In the area of enlargement west of the urban center of Rota – on the road leading to the Puerto de Santa María –, this building of state-subsidized housing goes up adjusting its alignments to the edges of an orthogonal plot. But in front of this closed 19th century block, that boldly established the boundaries between the public and private realms and the exterior and interior space, the volume displays a series of fractures, shifts and distortions that make these spatial sequences less rigid.
The building’s perimeter adapts to the rectangular block determined by the masterplan, taking up as much of the surface as possible to then transform it, in the interior, into a void that enhances the housing units.
A continuous bay of varying width covers the north and south sides – the rectangle’s longest – and the east side. The only side with no construction is the west one, where the ends of the linear block frame the views of the eucalyptus trees across the street. Because of its dimensions, the interior garden becomes a promenade starting at the access area – where it leaves road traffic behind –, continues in the interior of the block – where the consecutive shifts and changes in direction of the facade provide multiple perspectives –, and it departs from the block and disappears underneath the porch on the opposite side of the entrance.
Unlike the flat and uniform walls of the exterior facades, the interior bends into multiple shifts of irregular angles, like a folding screen, configuring a landscaped space in the center of the block.
The dwellings take up the four-story volume (ground floor plus three) with a distribution in bands that is repeated without variations: the bedrooms towards the exterior of the block; bathrooms, toilets and stairs take up the center; lastly, and with a size that varies depending on their location in the bay, living areas, kitchens and clotheslines overlook the tree-lined interior garden. This parallel organization of the bedrooms makes it possible to generate two, three and four-bedroom apartments in accordance with the different needs, and to alter the size of the living areas. Ten cores of vertical communication give access to the twenty-four dwellings that take up each floor.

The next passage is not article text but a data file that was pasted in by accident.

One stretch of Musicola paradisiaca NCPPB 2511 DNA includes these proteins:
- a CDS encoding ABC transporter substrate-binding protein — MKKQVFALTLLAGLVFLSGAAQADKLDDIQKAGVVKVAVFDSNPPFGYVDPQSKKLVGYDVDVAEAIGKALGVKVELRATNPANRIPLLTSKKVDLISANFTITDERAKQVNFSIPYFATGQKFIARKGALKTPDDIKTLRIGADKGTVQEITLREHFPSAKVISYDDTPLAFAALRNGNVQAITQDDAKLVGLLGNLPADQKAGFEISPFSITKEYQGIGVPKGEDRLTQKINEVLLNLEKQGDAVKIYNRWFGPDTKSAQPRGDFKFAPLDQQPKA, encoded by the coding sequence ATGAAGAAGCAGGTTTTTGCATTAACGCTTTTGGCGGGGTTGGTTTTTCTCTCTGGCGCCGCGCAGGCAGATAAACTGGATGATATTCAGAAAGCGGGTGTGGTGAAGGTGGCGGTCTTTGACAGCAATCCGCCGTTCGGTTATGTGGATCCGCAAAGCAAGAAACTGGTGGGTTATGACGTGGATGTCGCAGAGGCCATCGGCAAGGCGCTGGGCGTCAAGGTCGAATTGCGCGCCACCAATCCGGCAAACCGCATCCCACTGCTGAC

The ninety subsidized housing units, of two, three and four bedrooms, find different degrees of privacy along the block: from the street to the garden, and from the garden to the small courts illuminating the communication cores.
The volume is made of concrete that is left bare, so its roughness contrasts with the fine, polished and bright lines that characterize the metallic window frames, with a protecting grille on ground floor and a metallic profile at the top. In the interior the concrete bands have a continuous development, whereas the horizontality of the windows is interrupted by eleven small courtyards that ensure ventilation and illumination in the communication cores. These intermediate spaces have been painted red or blue, giving the garden a more cheerful mood that transforms it into a playground for children
Junta de Andalucía
Guillermo Vázquez Consuegra
R. Kruszewski, J. Maya, P. Caro, S. Costa,M. Zahnd, I. González, P. Pérez Valencia; M. Vázquez Consuegra, I. González (aparejadores quantity surveyors)
F. Medina, Ing. CC y P. (estructura structure); Gadian (instalaciones mechanical engineering)
Jesús Granada; Bleda y Rosa